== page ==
“What happens when we live God’s way? God brings gifts into our lives, much the same way that fruit appears in an orchard – things like affection for others, exuberance about life, serenity. We develop a willingness to stick with things, a sense of compassion in the heart, and a conviction that a basic holiness permeates things and people. We find ourselves involved in loyal commitments, not needing to force our way in life, able to marshal and direct our energies wisely.
Legalism is helpless in bringing this about; it only gets in the way.”
I have two fruit trees in my backyard – a Montmorency cherry tree and a northern variety of peach. I planted each from a sapling and for the first time this year I harvested a respectable crop from both. It will be hard to leave them behind when the house sells and I move away. Not because I can’t get cherries and peaches elsewhere – of course I can. For me, at least, there is something remarkable about seeing the transition from flower to fruit in my very own yard.
There are things I do to help the process along – not least of which (having learned from hard experience last year!) was the rather arduous process of covering each in a bird and animal-proof mesh. But I can only take a little bit of credit. For all my fertilizing and watering and animal-proofing, each tree finally did what it was genetically programmed – I might say divinely programmed – to do. The cherry tree produced cherries and the peach tree grew peaches. The cherries made a couple fabulous pies and a few batches of Door County cherry stuffed French toast. The peaches were eaten out of hand, made into peach/raspberry freezer jam and frozen for other use later this winter. The peaches were small and juicy and full of flavor. Almost to die for!
Ages ago the Apostle Paul wrote about the natural produce of a life oriented to and by the Spirit of God. In the traditional translations that fruit is characterized as love, joy, peace, patience, kindness, goodness, faithfulness, gentleness and self-control. I love that list, but I also love the way Eugene Peterson has paraphrased and unpacked that list of nine characteristics (above).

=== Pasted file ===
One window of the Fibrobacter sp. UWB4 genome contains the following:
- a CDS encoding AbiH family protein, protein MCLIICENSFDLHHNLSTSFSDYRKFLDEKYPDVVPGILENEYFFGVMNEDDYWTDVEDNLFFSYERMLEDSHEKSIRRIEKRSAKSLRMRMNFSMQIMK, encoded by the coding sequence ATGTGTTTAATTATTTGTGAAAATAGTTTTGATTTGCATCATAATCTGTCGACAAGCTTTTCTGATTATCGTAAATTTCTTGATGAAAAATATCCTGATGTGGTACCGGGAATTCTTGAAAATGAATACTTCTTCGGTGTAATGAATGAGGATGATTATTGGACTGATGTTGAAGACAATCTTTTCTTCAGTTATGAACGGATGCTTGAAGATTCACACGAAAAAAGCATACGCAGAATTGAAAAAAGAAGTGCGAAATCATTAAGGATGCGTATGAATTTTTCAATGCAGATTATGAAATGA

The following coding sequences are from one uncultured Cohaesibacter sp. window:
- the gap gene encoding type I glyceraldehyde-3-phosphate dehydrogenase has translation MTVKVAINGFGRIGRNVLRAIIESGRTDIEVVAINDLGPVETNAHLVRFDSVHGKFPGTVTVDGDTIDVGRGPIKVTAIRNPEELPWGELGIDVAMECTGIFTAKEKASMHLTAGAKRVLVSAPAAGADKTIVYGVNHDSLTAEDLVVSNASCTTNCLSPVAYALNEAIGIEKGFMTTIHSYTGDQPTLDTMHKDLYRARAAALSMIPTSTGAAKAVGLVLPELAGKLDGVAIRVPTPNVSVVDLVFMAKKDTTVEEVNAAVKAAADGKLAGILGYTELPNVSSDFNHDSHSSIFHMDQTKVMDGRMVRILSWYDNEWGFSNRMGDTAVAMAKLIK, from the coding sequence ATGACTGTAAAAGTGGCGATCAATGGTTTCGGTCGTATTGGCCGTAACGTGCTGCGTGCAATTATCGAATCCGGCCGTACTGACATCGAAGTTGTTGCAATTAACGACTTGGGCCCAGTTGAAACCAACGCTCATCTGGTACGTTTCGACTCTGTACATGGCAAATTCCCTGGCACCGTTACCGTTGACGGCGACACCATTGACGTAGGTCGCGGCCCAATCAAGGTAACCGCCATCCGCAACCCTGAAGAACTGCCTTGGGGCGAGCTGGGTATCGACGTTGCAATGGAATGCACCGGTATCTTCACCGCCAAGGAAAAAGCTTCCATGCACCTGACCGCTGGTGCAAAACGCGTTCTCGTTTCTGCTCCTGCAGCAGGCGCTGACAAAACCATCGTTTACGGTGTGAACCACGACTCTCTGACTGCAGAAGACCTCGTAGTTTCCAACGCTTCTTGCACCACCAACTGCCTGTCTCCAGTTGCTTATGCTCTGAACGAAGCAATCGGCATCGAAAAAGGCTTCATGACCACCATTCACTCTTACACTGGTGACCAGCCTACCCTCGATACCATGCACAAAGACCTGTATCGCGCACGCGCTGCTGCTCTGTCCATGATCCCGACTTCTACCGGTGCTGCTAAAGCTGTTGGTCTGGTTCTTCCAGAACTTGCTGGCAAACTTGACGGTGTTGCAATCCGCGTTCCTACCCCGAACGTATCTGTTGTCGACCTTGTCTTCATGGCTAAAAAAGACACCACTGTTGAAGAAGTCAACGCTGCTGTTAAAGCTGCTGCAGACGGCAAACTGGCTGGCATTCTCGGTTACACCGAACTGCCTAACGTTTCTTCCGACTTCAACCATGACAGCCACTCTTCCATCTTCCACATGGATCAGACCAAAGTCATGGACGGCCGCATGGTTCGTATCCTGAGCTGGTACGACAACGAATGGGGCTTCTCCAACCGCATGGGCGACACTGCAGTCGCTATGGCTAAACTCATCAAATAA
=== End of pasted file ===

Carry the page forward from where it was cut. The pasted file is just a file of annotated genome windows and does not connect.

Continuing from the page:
We live in a so-called “Christian nation.” One of the dangers of that notion is the temptation to believe that one is Christian by virtue of the passport she holds. Ultimately, it is for God to “KNOW” whether I or anyone else is a Christian, but God has not left us without powerful hints. Just as a cherry tree proves its identity by producing cherries and peach trees by producing peaches, so Christians give evidence of their identity by Spirit-fruit. Conversely, without spirit-fruit, there can be confident assertion of connection with Christ.
Much has been written in recent years about the increasingly “post-Christian” state of North American culture. I see no reason to quibble with that assessment. But neither do I see reason to despair over it. However, I do think it’s important – very important! – to draw a distinction between behaviors and attitudes and practices and policies that are Spirit-ish and those that are not. Because many people still imagine this to be a Christian nation, it’s likely that some people imagine that the behaviors and attitudes and practices and policies that we are seeing every day in the news are “Christian.” But let us be clear, there is nothing Christian about hate, and fear and warmongering and violence threatening and meanness and chaos and bullying and unfettered capitulation to the impulse of the moment.
Followers of Jesus bear witness to the love and justice and kindness of God not because doing so is either “nice” or “obligatory” but because it’s fundamentally who we are. Just like cherry trees grow cherries and peach trees grow peaches, so those born of Spirit produce the fruit of the Spirit.
We live in odd and challenging times, but we are far from the first to live in such times. Perhaps, like Esther of the eponymous Old Testament book, we are called to bear Spirit-ish fruit precisely for such a day as this.
As Jesus himself admonished his followers, “Let your light shine so that folk will know who you are.” That’s important in easy times…. it’s even more important in hard times.
Let your light shine!!
With great hope!
UCC in Iowa